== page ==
Super Mario’s last wave of magic wand

Super Mario’s last wave of magic wand

European Central Bank President Mario Draghi announced new unconventional moves in ECB monetary policy on September 4. The ECB main rate was cut from 0.15 per cent to 0.05 per cent, the deposit rate from -0.10 to -0.20 per cent and Mr Draghi also announced a private sector debt repurchase programme.

But will these measures restore lending to the economy and bring about economic growth, writes Dr Emmanuel Martin?

The problem for monetary authorities for some time now has been that the traditional levees of monetary policy are not working any more. In former times, typically an expansionary policy consisted of the central bank injecting money into the banking system so that banks would lend more to businesses and households. Consequently, investment and consumption would increase, and pull up economic growth.

Such policies do not seem to work anymore, especially since the economic crisis. Despite largely expansionary moves from the European Central Bank, money supply, in short, does not increase in the economy. The traditional ammunition of central bankers seems useless.

There are many reasons for this sluggish evolution of money supply.

One is that most money supply comes from banks and not the central bank, so the latter has less leverage on the system. Banks are crucial to financing the economy. They supply 80 per cent of the funding of non-financial firms in the eurozone. So, why are banks not ‘transmitting’ monetary policy moves, even when these are bolder?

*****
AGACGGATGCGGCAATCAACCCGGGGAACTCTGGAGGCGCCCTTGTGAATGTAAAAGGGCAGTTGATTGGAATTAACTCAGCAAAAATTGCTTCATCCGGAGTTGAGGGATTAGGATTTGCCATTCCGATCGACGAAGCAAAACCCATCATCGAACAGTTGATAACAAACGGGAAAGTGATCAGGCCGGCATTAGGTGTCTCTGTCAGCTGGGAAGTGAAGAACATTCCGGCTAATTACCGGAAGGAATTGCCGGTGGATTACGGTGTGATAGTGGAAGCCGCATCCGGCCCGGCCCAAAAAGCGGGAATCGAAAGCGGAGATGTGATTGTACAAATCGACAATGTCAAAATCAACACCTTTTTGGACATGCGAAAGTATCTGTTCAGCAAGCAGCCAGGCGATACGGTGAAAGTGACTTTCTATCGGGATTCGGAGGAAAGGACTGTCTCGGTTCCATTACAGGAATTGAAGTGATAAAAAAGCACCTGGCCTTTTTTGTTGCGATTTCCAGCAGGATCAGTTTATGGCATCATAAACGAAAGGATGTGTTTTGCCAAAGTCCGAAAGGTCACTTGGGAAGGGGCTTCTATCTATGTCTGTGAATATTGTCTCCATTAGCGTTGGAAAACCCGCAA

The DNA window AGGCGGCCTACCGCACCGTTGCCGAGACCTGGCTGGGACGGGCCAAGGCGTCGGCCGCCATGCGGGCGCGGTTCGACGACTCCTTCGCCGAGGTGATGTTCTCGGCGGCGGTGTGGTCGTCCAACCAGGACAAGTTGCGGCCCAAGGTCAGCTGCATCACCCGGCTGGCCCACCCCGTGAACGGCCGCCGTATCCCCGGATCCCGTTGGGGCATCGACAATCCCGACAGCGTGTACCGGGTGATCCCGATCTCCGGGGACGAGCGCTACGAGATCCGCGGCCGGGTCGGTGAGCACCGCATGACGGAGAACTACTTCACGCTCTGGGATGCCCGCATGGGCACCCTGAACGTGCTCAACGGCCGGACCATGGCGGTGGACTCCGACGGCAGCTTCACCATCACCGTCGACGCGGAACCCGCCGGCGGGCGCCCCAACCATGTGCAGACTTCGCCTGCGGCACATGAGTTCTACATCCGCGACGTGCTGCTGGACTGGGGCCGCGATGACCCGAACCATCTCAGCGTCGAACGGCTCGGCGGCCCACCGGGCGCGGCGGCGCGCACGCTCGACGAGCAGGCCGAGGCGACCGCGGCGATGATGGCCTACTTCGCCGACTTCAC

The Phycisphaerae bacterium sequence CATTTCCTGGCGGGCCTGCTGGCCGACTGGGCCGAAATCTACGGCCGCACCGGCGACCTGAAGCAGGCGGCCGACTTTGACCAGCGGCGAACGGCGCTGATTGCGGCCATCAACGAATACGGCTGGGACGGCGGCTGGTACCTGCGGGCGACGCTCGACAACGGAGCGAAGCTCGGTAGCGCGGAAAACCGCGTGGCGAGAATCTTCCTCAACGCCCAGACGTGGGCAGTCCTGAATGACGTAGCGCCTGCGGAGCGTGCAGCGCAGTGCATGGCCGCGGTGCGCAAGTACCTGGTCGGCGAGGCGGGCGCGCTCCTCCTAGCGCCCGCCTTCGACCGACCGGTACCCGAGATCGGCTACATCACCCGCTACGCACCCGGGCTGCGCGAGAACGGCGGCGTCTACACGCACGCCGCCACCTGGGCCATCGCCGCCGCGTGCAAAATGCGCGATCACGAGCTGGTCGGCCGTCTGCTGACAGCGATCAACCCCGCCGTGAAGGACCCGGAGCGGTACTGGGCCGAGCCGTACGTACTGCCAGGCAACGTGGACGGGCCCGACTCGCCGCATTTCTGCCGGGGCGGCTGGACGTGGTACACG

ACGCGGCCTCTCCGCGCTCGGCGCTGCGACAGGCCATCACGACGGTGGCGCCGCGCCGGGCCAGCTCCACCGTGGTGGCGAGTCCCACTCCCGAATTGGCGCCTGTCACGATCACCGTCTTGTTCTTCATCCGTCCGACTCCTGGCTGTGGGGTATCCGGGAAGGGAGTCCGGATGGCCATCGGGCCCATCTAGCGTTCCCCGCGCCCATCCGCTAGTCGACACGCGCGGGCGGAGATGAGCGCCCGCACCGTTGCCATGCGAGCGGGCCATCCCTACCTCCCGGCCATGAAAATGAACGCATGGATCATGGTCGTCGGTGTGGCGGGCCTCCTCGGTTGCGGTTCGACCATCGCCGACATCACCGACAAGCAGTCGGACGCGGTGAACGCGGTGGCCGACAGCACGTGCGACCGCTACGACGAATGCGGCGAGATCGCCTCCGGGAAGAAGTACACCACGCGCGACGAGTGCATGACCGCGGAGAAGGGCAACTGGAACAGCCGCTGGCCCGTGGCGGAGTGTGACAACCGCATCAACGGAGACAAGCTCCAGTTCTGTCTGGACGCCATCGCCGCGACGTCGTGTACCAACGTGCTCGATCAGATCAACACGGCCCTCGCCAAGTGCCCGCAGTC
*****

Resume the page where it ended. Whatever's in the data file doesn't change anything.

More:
Banks are still in a de-leveraging process after the recent crises. Their balance sheets are still not totally clean. And banks, while they certainly needed to be better regulated, have suffered somewhat from Basel III restrictive regulations reducing their ability and incentives in lending.

Banks also used new ECB liquidity to invest in sovereign bonds and equities, helping them to rebuild their profit margins.

Banks cannot just lend more to customers solely because they have more liquidity in their coffers. Customers have to be reliable and meet conditions to ensure loans can be repaid. And given today’s circumstances, many businesses simply cannot meet those loan conditions.

In France for example, company profit margins are at record lows and balance sheets are weak. Bankers have to remain prudent.

And many customers consider it is not the right time to invest given the weakness of balance sheets and the gloomy economic perspective.

Mr Draghi’s new measures aim to address some of these issues.

A new ECB programme aims to ‘free up some resources’ and ease credit. But Mr Draghi has failed to explain the size of the programme. In fact, such markets are still quite small in the eurozone, and are mostly concentrated in the core countries - when the help is needed urgently in the economies of the peripheral countries.

And what incentive do the banks have to lend more money to the economy rather than increase their profit margins by investing on financial markets with that extra liquidity, and therefore increase their market value?

The move to further lower the main interest rate will change little in the economy given that interest rates have been close to zero for a while. The move is symbolic and probably intended to send a signal that the ECB can do more.

Negative deposit rates incentivise banks not to leave their liquidity in the ECB but to lend their money, but it does not happen automatically.

The new measures still face the same old obstacles.

Structural reforms are needed in Europe, as Mario Draghi has insisted. Available money is just one aspect for businesses to generate economic growth. There is no magic monetary wand.

These measures could actually end up doing exactly what we have seen for a while - funding a financial market and a sovereign debt bubble.


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